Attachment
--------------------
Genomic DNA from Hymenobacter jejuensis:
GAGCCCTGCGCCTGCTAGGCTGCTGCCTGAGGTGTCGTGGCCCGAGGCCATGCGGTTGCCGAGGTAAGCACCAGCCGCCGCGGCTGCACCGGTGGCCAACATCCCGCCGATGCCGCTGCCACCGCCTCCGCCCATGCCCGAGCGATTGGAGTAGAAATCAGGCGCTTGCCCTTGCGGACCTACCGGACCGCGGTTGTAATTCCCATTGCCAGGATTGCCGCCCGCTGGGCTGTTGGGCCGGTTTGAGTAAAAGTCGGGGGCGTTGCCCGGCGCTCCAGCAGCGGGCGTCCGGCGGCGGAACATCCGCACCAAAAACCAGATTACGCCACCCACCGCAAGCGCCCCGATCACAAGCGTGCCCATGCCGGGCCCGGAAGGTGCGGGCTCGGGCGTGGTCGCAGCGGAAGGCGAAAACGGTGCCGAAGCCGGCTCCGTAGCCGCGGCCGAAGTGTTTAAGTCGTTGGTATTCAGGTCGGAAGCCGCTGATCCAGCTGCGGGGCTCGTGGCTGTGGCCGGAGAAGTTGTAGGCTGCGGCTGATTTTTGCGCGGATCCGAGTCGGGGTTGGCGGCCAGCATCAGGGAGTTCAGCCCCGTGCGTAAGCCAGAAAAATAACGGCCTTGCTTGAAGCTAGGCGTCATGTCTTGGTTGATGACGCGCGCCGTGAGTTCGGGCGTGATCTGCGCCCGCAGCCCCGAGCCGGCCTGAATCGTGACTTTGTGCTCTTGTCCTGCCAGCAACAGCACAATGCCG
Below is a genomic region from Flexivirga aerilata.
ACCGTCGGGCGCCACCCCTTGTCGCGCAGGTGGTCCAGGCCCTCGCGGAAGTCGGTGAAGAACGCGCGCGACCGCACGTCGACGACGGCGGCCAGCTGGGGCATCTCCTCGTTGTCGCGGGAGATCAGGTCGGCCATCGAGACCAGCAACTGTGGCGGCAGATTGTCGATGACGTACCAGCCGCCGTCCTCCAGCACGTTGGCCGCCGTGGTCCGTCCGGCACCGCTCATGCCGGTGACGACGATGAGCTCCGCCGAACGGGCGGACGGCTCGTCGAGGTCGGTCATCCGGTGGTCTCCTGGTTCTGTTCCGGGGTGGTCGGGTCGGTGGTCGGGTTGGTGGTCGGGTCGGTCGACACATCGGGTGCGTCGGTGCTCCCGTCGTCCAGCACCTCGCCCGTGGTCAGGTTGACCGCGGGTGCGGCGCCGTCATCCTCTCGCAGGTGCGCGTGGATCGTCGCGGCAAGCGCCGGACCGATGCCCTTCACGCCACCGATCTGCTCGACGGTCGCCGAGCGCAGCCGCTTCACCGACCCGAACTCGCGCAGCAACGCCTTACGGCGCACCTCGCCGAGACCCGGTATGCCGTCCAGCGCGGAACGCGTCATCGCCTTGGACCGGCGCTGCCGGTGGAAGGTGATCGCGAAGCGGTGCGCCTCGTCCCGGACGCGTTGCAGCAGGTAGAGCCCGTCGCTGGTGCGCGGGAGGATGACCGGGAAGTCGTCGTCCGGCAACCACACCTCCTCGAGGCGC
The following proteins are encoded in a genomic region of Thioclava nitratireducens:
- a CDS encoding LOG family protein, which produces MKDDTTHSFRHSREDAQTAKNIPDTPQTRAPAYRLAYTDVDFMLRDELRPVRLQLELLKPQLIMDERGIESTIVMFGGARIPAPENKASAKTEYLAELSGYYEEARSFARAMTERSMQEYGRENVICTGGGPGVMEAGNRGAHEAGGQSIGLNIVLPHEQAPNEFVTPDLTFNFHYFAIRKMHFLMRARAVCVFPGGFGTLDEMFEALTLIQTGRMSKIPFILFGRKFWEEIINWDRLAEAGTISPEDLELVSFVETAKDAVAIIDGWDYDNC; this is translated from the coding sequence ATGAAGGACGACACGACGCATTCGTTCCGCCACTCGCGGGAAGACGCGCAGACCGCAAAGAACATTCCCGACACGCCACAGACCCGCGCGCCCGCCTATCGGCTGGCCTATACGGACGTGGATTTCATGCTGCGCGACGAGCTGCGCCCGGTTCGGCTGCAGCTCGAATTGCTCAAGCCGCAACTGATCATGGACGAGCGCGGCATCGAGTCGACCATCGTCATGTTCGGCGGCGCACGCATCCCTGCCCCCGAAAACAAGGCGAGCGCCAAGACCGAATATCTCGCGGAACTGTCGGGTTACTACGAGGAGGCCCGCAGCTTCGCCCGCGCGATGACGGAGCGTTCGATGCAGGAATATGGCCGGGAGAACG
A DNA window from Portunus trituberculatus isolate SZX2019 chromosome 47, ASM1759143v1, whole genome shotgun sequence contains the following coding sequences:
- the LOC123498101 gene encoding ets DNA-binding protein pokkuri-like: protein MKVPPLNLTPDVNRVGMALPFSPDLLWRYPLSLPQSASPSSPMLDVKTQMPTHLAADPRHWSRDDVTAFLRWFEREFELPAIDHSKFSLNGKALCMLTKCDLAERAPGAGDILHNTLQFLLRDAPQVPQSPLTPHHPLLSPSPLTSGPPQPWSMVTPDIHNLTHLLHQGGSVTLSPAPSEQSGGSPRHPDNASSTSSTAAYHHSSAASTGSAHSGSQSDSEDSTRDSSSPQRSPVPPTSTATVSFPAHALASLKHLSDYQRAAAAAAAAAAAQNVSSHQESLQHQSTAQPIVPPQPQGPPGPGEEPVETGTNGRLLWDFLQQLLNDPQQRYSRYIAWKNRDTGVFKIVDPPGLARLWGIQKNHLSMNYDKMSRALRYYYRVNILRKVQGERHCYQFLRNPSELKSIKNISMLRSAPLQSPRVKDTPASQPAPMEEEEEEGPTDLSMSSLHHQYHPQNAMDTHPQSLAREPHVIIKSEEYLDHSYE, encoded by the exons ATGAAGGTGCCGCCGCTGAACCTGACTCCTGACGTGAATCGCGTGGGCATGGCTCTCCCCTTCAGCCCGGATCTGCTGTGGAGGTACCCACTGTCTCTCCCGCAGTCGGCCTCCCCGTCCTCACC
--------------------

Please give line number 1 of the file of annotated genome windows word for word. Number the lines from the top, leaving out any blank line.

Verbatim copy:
Genomic DNA from Hymenobacter jejuensis: